With a focus on infectious diseases – in recent years, his team has been unpacking the complexities of malaria and HIV – his lab seeks to understand health at an atomic scale.
“We think that if you understand the molecular basis of immune responses, you can intervene more precisely,” says Julien.
His lab, which has recently been leading several research fronts toward the development of a malaria vaccine, partners with numerous collaborators. They include research sites with unique samples from individuals exposed to infectious disease, and from clinical trial sites that offer opportunities for researchers to learn how humans respond to vaccine candidates.
“We learn from the human response as much as we can – natural settings, but also in testing new technologies and interrogating them at the molecular level,” says Julien, who received his PhD from U of T in 2010.
Julien says his membership in the College of New Scholars, Artists and Scientists is a reflection of his team’s success – not only his own. He also sees it as an opportunity to grow as a thought leader.
“The biggest aspect to it, for me, is the ability to be part of an organization that mentors junior colleagues – not just in science and research but also in leadership and outreach,” he says. “I really look forward to that.”
As for the future, Julien says he’s focused on gaining a better understanding of the molecular basis of disease to guide the development of next-generation biomedical interventions.
An associate professor in the department of ecology and evolutionary biology in the Faculty of Arts & Science who oversees dinosaur research at the Royal Ontario Museum, Evans studies the Cretaceous Period to understand Earth’s biodiversity crisis today.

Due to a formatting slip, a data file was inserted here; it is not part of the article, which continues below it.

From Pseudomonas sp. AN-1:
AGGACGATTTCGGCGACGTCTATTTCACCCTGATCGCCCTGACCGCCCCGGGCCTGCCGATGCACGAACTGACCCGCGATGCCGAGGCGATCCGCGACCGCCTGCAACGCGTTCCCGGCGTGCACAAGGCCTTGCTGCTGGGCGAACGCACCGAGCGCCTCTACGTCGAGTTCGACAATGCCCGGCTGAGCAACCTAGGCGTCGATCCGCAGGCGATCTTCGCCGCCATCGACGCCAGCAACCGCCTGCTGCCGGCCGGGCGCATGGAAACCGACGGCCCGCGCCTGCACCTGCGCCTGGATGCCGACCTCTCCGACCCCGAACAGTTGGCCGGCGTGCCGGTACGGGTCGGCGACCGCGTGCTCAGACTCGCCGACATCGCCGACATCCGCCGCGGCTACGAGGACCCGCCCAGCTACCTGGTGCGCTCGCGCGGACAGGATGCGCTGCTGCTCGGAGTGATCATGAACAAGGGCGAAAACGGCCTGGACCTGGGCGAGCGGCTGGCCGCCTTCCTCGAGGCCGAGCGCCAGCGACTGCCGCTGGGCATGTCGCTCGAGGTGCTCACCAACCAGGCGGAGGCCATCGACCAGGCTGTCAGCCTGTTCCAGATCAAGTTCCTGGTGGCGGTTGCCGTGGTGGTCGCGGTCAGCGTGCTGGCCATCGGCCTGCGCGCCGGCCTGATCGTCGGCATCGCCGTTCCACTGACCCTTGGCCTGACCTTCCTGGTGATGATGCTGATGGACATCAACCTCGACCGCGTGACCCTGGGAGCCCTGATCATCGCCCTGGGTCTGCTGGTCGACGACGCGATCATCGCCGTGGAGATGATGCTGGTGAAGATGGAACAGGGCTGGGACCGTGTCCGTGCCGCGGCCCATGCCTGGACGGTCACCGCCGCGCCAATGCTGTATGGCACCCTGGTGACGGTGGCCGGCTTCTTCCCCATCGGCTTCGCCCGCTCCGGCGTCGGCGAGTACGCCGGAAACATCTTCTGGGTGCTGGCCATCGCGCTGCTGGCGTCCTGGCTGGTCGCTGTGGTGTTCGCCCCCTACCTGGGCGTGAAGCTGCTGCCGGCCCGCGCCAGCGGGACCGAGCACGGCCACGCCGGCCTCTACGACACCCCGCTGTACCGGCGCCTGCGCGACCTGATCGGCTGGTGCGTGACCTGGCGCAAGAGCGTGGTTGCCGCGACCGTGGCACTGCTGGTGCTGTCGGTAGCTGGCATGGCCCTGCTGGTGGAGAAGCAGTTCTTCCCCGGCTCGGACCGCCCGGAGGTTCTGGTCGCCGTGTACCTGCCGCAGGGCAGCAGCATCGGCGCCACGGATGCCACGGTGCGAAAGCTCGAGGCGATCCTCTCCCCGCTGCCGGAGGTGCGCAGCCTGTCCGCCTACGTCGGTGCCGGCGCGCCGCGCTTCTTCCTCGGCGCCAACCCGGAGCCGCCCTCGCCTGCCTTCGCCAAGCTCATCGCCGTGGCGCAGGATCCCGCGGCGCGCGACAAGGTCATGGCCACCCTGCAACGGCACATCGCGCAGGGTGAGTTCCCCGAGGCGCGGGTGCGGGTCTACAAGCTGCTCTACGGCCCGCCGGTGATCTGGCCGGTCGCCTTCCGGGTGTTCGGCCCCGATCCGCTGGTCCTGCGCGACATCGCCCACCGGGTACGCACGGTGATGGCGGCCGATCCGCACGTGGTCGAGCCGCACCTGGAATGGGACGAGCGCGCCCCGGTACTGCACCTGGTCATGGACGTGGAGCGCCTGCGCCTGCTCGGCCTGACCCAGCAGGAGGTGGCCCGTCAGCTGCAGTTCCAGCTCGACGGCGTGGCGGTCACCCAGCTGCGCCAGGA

The paleontologist is trying to build the fossil record from that “data-rich” period – the one before the mass extinction event 66 million years ago wiped out over 75 per cent of species on Earth, including all the non-avian dinosaurs.
Speaking at his office at the ROM, Evans says his work focuses on fundamental questions about life on Earth at that time. In turn, the data contributes to ecological models that test the resilience of different organisms to extinction, and ecosystems to collapse.
Such work will help us understand the “causes and consequences of mass extinctions,” Evans says. His work takes into account what makes a robust ecosystem, what species are more likely to survive an extinction event and what happens to ecosystems as a result of habitat destruction and sea level and climate change.
“We have a lot of these particular scenarios that have played out in Earth’s history that we can go back to and study to see what the particular consequences of those types of changes have been on the Earth’s biota through time,” says Evans, who joined the ROM in 2007.
From “boots on the ground” fossil digs to collaborations with global research teams, Evans has personally been involved with the discovery of 11 new dinosaur species in the last six years, including a 76-million-year-old armoured dinosaur in 2017.
But there is still work to be done. Only about 900 dinosaur species have been verified in the 150 million years of recorded dinosaur history, says Evans. That pales in comparison to the number of known bird, mammal and reptile species in the present day.
“That’s what I tell a lot of the up-and-coming young paleontologists that I see here at the museum and around the world – that dinosaur discoveries are not running out anytime soon,” Evans says.
“There will be generations and generations of new discoveries to be made and they can make them. We’re not even close to knowing everything.”